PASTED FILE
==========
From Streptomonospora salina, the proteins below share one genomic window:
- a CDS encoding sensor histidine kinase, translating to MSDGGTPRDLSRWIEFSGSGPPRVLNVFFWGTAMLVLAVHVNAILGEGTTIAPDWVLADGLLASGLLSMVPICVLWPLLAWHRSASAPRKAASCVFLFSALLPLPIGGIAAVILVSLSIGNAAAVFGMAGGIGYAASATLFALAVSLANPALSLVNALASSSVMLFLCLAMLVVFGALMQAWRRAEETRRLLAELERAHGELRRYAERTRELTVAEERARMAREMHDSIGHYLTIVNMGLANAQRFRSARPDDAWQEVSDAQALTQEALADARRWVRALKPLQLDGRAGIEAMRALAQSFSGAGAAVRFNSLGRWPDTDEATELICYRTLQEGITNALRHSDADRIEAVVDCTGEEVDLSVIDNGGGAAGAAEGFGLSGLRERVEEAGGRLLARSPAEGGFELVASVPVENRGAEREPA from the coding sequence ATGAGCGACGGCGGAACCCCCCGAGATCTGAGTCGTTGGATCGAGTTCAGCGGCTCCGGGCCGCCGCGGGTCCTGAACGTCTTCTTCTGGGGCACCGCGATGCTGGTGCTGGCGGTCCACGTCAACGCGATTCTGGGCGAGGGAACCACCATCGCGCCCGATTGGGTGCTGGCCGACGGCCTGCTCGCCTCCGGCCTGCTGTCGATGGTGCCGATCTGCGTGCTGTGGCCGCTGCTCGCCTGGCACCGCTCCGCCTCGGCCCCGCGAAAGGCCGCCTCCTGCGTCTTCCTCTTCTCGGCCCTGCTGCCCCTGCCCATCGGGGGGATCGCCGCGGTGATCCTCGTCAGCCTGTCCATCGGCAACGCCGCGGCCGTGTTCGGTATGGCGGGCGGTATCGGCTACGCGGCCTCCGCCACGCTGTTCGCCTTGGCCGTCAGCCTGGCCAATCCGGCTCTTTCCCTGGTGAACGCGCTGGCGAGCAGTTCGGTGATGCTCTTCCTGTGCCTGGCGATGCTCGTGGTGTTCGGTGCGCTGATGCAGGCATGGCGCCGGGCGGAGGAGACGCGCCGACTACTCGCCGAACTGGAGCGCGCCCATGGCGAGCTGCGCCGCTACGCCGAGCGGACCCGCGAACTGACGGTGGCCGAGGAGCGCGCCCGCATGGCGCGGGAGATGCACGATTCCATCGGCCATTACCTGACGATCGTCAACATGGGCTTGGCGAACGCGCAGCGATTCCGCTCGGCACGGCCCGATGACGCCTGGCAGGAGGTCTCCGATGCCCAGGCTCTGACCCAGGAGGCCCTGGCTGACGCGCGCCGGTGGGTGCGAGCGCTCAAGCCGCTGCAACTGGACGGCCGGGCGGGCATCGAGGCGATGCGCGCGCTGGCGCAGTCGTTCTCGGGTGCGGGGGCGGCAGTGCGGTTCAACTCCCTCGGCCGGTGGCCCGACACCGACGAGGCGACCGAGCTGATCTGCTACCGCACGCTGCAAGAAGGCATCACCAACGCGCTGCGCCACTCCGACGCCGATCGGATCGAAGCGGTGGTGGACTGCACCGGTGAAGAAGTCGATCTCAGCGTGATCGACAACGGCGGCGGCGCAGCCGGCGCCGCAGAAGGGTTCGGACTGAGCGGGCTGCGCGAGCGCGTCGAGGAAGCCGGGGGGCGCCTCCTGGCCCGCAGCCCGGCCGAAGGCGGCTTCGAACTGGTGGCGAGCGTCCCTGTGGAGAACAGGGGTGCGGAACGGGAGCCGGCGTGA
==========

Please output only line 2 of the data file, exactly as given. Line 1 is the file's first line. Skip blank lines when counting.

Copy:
- a CDS encoding sensor histidine kinase, translating to MSDGGTPRDLSRWIEFSGSGPPRVLNVFFWGTAMLVLAVHVNAILGEGTTIAPDWVLADGLLASGLLSMVPICVLWPLLAWHRSASAPRKAASCVFLFSALLPLPIGGIAAVILVSLSIGNAAAVFGMAGGIGYAASATLFALAVSLANPALSLVNALASSSVMLFLCLAMLVVFGALMQAWRRAEETRRLLAELERAHGELRRYAERTRELTVAEERARMAREMHDSIGHYLTIVNMGLANAQRFRSARPDDAWQEVSDAQALTQEALADARRWVRALKPLQLDGRAGIEAMRALAQSFSGAGAAVRFNSLGRWPDTDEATELICYRTLQEGITNALRHSDADRIEAVVDCTGEEVDLSVIDNGGGAAGAAEGFGLSGLRERVEEAGGRLLARSPAEGGFELVASVPVENRGAEREPA from the coding sequence ATGAGCGACGGCGGAACCCCCCGAGATCTGAGTCGTTGGATCGAGTTCAGCGGCTCCGGGCCGCCGCGGGTCCTGAACGTCTTCTTCTGGGGCACCGCGATGCTGGTGCTGGCGGTCCACGTCAACGCGATTCTGGGCGAGGGAACCACCATCGCGCCCGATTGGGTGCTGGCCGACGGCCTGCTCGCCTCCGGCCTGCTGTCGATGGTGCCGATCTGCGTGCTGTGGCCGCTGCTCGCCTGGCACCGCTCCGCCTCGGCCCCGCGAAAGGCCGCCTCCTGCGTCTTCCTCTTCTCGGCCCTGCTGCCCCTGCCCATCGGGGGGATCGCCGCGGTGATCCTCGTCAGCCTGTCCATCGGCAACGCCGCGGCCGTGTTCGGTATGGCGGGCGGTATCGGCTACGCGGCCTCCGCCACGCTGTTCGCCTTGGCCGTCAGCCTGGCCAATCCGGCTCTTTCCCTGGTGAACGCGCTGGCGAGCAGTTCGGTGATGCTCTTCCTGTGCCTGGCGATGCTCGTGGTGTTCGGTGCGCTGATGCAGGCATGGCGCCGGGCGGAGGAGACGCGCCGACTACTCGCCGAACTGGAGCGCGCCCATGGCGAGCTGCGCCGCTACGCCGAGCGGACCCGCGAACTGACGGTGGCCGAGGAGCGCGCCCGCATGGCGCGGGAGATGCACGATTCCATCGGCCATTACCTGACGATCGTCAACATGGGCTTGGCGAACGCGCAGCGATTCCGCTCGGCACGGCCCGATGACGCCTGGCAGGAGGTCTCCGATGCCCAGGCTCTGACCCAGGAGGCCCTGGCTGACGCGCGCCGGTGGGTGCGAGCGCTCAAGCCGCTGCAACTGGACGGCCGGGCGGGCATCGAGGCGATGCGCGCGCTGGCGCAGTCGTTCTCGGGTGCGGGGGCGGCAGTGCGGTTCAACTCCCTCGGCCGGTGGCCCGACACCGACGAGGCGACCGAGCTGATCTGCTACCGCACGCTGCAAGAAGGCATCACCAACGCGCTGCGCCACTCCGACGCCGATCGGATCGAAGCGGTGGTGGACTGCACCGGTGAAGAAGTCGATCTCAGCGTGATCGACAACGGCGGCGGCGCAGCCGGCGCCGCAGAAGGGTTCGGACTGAGCGGGCTGCGCGAGCGCGTCGAGGAAGCCGGGGGGCGCCTCCTGGCCCGCAGCCCGGCCGAAGGCGGCTTCGAACTGGTGGCGAGCGTCCCTGTGGAGAACAGGGGTGCGGAACGGGAGCCGGCGTGA